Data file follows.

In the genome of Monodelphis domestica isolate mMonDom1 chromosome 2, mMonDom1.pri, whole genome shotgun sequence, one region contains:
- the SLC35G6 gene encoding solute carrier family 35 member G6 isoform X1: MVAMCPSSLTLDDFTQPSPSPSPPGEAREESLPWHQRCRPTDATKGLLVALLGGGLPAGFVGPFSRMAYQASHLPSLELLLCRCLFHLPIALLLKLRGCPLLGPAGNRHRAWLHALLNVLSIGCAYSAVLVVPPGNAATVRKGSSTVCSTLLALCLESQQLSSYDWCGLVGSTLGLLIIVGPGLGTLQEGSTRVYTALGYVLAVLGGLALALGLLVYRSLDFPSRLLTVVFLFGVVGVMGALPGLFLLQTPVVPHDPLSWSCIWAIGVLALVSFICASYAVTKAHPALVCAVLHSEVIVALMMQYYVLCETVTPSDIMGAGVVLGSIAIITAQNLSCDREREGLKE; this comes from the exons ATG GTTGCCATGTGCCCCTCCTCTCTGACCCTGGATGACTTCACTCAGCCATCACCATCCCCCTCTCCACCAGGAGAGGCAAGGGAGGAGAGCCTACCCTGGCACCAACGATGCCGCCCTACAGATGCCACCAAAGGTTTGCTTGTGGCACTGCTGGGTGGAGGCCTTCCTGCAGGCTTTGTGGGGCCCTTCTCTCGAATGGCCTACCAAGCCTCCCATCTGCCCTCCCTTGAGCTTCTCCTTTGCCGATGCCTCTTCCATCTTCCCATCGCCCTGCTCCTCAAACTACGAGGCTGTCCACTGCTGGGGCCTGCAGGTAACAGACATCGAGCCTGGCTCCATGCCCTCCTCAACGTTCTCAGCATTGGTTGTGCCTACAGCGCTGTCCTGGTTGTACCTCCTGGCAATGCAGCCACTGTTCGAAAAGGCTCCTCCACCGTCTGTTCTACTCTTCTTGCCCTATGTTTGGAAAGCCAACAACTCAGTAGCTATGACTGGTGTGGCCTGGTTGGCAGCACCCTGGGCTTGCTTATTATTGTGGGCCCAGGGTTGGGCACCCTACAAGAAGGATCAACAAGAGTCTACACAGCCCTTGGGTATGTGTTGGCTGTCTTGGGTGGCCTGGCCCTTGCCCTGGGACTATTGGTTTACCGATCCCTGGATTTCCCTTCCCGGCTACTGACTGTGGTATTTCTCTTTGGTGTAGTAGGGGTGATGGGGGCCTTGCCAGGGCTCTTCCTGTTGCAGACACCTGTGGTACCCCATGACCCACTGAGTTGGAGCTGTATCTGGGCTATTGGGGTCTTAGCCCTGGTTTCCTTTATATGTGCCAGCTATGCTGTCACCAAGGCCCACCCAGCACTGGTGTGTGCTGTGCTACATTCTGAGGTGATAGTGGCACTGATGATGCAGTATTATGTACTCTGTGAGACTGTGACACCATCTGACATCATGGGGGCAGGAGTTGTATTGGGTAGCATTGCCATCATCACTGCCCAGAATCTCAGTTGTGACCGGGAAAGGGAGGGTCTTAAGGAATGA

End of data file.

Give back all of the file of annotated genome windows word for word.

In the genome of Monodelphis domestica isolate mMonDom1 chromosome 2, mMonDom1.pri, whole genome shotgun sequence, one region contains:
- the SLC35G6 gene encoding solute carrier family 35 member G6 isoform X1: MVAMCPSSLTLDDFTQPSPSPSPPGEAREESLPWHQRCRPTDATKGLLVALLGGGLPAGFVGPFSRMAYQASHLPSLELLLCRCLFHLPIALLLKLRGCPLLGPAGNRHRAWLHALLNVLSIGCAYSAVLVVPPGNAATVRKGSSTVCSTLLALCLESQQLSSYDWCGLVGSTLGLLIIVGPGLGTLQEGSTRVYTALGYVLAVLGGLALALGLLVYRSLDFPSRLLTVVFLFGVVGVMGALPGLFLLQTPVVPHDPLSWSCIWAIGVLALVSFICASYAVTKAHPALVCAVLHSEVIVALMMQYYVLCETVTPSDIMGAGVVLGSIAIITAQNLSCDREREGLKE; this comes from the exons ATG GTTGCCATGTGCCCCTCCTCTCTGACCCTGGATGACTTCACTCAGCCATCACCATCCCCCTCTCCACCAGGAGAGGCAAGGGAGGAGAGCCTACCCTGGCACCAACGATGCCGCCCTACAGATGCCACCAAAGGTTTGCTTGTGGCACTGCTGGGTGGAGGCCTTCCTGCAGGCTTTGTGGGGCCCTTCTCTCGAATGGCCTACCAAGCCTCCCATCTGCCCTCCCTTGAGCTTCTCCTTTGCCGATGCCTCTTCCATCTTCCCATCGCCCTGCTCCTCAAACTACGAGGCTGTCCACTGCTGGGGCCTGCAGGTAACAGACATCGAGCCTGGCTCCATGCCCTCCTCAACGTTCTCAGCATTGGTTGTGCCTACAGCGCTGTCCTGGTTGTACCTCCTGGCAATGCAGCCACTGTTCGAAAAGGCTCCTCCACCGTCTGTTCTACTCTTCTTGCCCTATGTTTGGAAAGCCAACAACTCAGTAGCTATGACTGGTGTGGCCTGGTTGGCAGCACCCTGGGCTTGCTTATTATTGTGGGCCCAGGGTTGGGCACCCTACAAGAAGGATCAACAAGAGTCTACACAGCCCTTGGGTATGTGTTGGCTGTCTTGGGTGGCCTGGCCCTTGCCCTGGGACTATTGGTTTACCGATCCCTGGATTTCCCTTCCCGGCTACTGACTGTGGTATTTCTCTTTGGTGTAGTAGGGGTGATGGGGGCCTTGCCAGGGCTCTTCCTGTTGCAGACACCTGTGGTACCCCATGACCCACTGAGTTGGAGCTGTATCTGGGCTATTGGGGTCTTAGCCCTGGTTTCCTTTATATGTGCCAGCTATGCTGTCACCAAGGCCCACCCAGCACTGGTGTGTGCTGTGCTACATTCTGAGGTGATAGTGGCACTGATGATGCAGTATTATGTACTCTGTGAGACTGTGACACCATCTGACATCATGGGGGCAGGAGTTGTATTGGGTAGCATTGCCATCATCACTGCCCAGAATCTCAGTTGTGACCGGGAAAGGGAGGGTCTTAAGGAATGA